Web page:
Apr 7 – 10, 2019
Imperial College London
Europe/London timezone

Background Modelling in the ttH(H→γγ) Channel

Apr 8, 2019, 2:30 PM
15m
Clore Lecture Theatre, Huxley 213 (Imperial College London)

Clore Lecture Theatre, Huxley 213

Imperial College London

Imperial College London Prince Consort Road South Kensington London

Speaker

Matthew Peter Heath (The University of Edinburgh (GB))

Description

The discovery of the Higgs boson in 2012 by the ALTAS and CMS experiments at CERN was only the beginning, the properties of this particle still need to be measured and compared with theoretical predictions. The ttH production channel allows a direct measurement of the Higgs coupling to top quarks, the heaviest particle in the Standard Model, while the H→γγ decay channel gives a narrow peak in the mγγ spectrum that is easily distinguished from background.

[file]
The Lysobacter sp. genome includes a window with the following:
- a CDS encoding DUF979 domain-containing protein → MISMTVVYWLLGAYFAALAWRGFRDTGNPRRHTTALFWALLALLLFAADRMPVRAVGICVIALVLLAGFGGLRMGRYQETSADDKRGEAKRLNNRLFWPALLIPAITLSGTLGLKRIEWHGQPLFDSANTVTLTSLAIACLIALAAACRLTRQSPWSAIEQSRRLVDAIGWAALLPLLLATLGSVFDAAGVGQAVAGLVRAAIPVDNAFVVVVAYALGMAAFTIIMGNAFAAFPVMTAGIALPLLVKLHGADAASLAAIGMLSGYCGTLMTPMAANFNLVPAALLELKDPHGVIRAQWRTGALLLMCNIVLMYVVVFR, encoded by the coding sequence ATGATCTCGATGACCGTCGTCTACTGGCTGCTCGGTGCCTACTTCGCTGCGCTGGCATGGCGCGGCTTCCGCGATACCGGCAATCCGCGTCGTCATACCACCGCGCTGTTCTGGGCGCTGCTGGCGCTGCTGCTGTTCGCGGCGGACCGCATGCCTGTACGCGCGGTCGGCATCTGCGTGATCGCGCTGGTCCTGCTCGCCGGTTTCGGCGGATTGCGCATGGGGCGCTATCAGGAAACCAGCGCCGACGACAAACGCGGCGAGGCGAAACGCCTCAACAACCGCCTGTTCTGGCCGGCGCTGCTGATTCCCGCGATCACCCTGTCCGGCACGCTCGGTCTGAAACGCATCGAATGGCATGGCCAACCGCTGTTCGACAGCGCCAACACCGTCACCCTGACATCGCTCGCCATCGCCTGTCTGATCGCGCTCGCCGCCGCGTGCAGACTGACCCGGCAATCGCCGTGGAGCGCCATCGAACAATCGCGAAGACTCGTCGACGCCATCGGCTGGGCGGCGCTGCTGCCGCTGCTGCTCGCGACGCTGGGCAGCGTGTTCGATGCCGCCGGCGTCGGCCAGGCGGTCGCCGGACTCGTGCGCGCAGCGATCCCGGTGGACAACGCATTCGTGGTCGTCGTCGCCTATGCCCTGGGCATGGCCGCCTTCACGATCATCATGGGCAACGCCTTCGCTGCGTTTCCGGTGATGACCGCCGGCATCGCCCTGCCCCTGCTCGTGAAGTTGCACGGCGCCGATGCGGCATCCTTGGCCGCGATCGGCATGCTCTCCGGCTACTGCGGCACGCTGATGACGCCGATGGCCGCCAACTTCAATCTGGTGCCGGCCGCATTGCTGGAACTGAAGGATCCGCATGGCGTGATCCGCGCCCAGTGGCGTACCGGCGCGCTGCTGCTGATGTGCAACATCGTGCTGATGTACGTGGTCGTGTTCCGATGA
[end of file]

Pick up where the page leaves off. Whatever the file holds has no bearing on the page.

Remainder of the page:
The shape of this background model needs to be as accurate as possible in order to minimise uncertainty on measurements. With the models being created from analytical functions fitted to simulated Monte Carlo background samples, a method for estimating how much the resulting model differs from the true distribution is required. For H→γγ analyses this is carried out using the spurious signal method which quantifies how much background could falsely be interpreted as signal and assigns it as the systematic error on the model.
However, the spurious signal method is highly dependent on the statistical fluctuations of the Monte Carlo sample, making it difficult for the production of simulated events to keep up with the rising luminosity of data-sets. This has resulted in the background systematics becoming dominant in several measurement channels. A study to quantify the effects of Monte Carlo sample statistics on the systematic error on the background model has been undertaken to provide estimates to help decide which channels are not feasible for producing enough Monte Carlo events for the spurious signal test or for which channels need an increase in production. This talk will address the spurious signal problem and present the results of this study.

Presentation materials